Quick Value 4.13.20
Axalta Coating Systems ($AXTA)
[Index | % change WoW ]
S&P 500 | 2790
Dow Jones | 23719
Russell 2000 | 1247
Russell Microcap | 448
10-Year | 0.73%
Gold | 1753
Oil | 23
VIX | 42
What a rally over the past week! My newsfeed was voicing constant frustration and confusion over this rally as it appears so obvious that more economic pain is set to come.
But you know what they say…
…Don’t fight the Fed!
With the stimulus package and massive Fed bond buying programs underway, money supply has rocketed higher (along with the markets). Perhaps no coincidence?
This “liquidity pumping” effort should go on for quite some time from here. Ever after the Federal Reserve balance sheet has jumped from $4.3tn in assets to $6.1tn over the past month.
With earnings season set to kick off this week, it will be fascinating to see the reaction to earnings / virus commentary from individual companies.
Most investors already know that results are going to be bad in 2020 (and Q2 in particular). How bad they could be still remains a question mark. We haven’t seen a big wave of dividend cuts despite climbing yields and there hasn’t been a flurry of bankruptcy filings (outside energy) which may indicate that most companies have had enough cash and borrowing capacity to get through this initial phase of the shutdowns.
Beyond the obviously bad 2020, is how this will all settle out over the next few years. As a country, we’ve “reloaded” our debt levels from the 2008-2009 period.
Paying down debt takes time, and austerity can be painful as we direct spending money toward debt payments. Does that mean money velocity could fall further (which would have a negative impact on inflation and GDP)? Also, how much more stimulus will be needed to land this economic jumbo jet?
It took about 5 years from 2009-2014 for the Fed’s balance sheet to reach ~$4.5tn in assets, where it stood for another 3 years until 2017… after that, 2 years were spent winding down assets to ~$3.8tn at which point the Fed reversed course and added to $4.3tn… then the coronavirus happened and we’re suddenly at $6.1tn..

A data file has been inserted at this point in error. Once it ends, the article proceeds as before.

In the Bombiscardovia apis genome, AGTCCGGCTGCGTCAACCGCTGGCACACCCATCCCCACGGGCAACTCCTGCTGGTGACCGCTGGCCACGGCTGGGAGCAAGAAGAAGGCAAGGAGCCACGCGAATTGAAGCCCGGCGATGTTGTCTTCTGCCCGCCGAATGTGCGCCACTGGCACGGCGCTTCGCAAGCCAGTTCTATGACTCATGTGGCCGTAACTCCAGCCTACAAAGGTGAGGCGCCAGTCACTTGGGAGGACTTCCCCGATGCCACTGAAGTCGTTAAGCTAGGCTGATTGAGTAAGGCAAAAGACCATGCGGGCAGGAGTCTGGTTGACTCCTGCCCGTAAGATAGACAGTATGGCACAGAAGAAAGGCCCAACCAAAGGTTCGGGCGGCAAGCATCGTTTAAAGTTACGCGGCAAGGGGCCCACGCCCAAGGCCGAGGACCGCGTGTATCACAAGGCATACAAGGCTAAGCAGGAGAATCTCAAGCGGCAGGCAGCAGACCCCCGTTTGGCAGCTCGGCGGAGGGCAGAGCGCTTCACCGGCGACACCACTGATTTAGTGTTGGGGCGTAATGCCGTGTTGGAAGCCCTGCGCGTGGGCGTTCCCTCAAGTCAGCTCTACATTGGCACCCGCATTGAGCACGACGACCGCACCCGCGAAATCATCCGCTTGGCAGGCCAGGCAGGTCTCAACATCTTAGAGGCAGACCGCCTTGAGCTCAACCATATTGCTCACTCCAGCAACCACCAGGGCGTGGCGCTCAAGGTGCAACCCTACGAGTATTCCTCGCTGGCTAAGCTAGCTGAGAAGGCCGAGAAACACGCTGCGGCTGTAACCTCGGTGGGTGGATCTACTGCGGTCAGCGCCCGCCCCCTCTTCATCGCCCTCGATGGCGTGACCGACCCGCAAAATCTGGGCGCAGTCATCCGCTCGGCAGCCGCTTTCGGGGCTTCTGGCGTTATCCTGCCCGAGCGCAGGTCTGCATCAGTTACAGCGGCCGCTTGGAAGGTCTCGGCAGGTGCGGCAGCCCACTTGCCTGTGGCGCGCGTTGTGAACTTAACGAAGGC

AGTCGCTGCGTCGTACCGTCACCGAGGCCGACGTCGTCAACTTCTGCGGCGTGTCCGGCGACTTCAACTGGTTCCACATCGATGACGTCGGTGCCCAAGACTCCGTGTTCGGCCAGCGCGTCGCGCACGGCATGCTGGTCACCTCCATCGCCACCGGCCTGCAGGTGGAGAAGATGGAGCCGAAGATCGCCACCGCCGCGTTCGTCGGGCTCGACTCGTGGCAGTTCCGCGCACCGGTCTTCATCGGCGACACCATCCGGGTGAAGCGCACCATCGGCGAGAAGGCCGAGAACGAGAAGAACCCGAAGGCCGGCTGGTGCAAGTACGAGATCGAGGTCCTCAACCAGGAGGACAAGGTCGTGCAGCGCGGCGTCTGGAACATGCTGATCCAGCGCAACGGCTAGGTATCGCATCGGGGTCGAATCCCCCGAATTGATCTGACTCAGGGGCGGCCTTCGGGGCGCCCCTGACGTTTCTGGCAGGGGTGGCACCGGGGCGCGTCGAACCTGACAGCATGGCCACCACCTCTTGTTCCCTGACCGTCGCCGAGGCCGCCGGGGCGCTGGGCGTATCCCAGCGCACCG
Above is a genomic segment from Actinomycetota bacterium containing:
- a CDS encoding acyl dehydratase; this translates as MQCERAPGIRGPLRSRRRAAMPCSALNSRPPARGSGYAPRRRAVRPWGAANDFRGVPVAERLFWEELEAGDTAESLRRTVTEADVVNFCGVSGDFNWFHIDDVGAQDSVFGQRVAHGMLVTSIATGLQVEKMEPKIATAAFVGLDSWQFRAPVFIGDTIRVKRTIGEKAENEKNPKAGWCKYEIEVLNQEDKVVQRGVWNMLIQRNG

This is going to take a long time to get back to “normal” (whatever that means)…
Axalta Coating Systems ($AXTA)
This was a hedge fund fan favorite the past few years after Meryl Witmer pitched the idea on the Barron’s roundtable in 2016. Since then, the stock has gone from $28 per share to just shy of $19 today.
Axalta is a chemical producer that was formerly part of DuPont. It was sold to private equity in 2012 and then came public in 2014. The company makes paints and coatings used on cars and trucks in both new production and collision/repair markets.
There are 235m shares x $19 stock price = $4.5bn market cap… Axalta carries $3.8bn in debt but also has $1bn in cash on hand for a $7.3bn enterprise value.
The past few years have been frustrating for Axalta shareholders as there have been numerous potential suitors offering to buy the company at a rumored $9.1bn price tag ($37 per share). Then, just 2 weeks ago, the company announced it was concluding a “strategic review” process without consummating a deal.
Axalta generates quite a bit of cash flow. More than $400m per year after capital expenditures. Most of this has gone toward a modest share buyback program, paying down debt, and a few acquisitions.
Guidance for 2020 (prior to the virus situation) called for more of the same… Relatively stagnant free cash flow at $450-490m (vs. $460m in FY19) and lower debt levels (which is good with $160m+ in annual interest).
It’s not all bad here…
Clearly there have been suitors for the company. A general rule of thumb in the chemical space has been EBITDA margins over 20% indicate a higher quality / specialty chemical business. This is right where Axalta sits today.
Axalta CEO has also commented that after getting debt levels in check over the past year, the company may look at larger acquisitions going forward…
Axalta last guided to $1.85-2.00 in EPS and $450-490m in free cash flow so you have a stock trading at about 10x earnings / cash flow with leverage at a reasonable level (3x net debt / EBITDA) and now turning its attention to more aggressive acquisitions.
Seems Axalta wants to play the role of consolidator here…
You think it's time for the strategic review process to formally restart (even though it really hasn't ended)?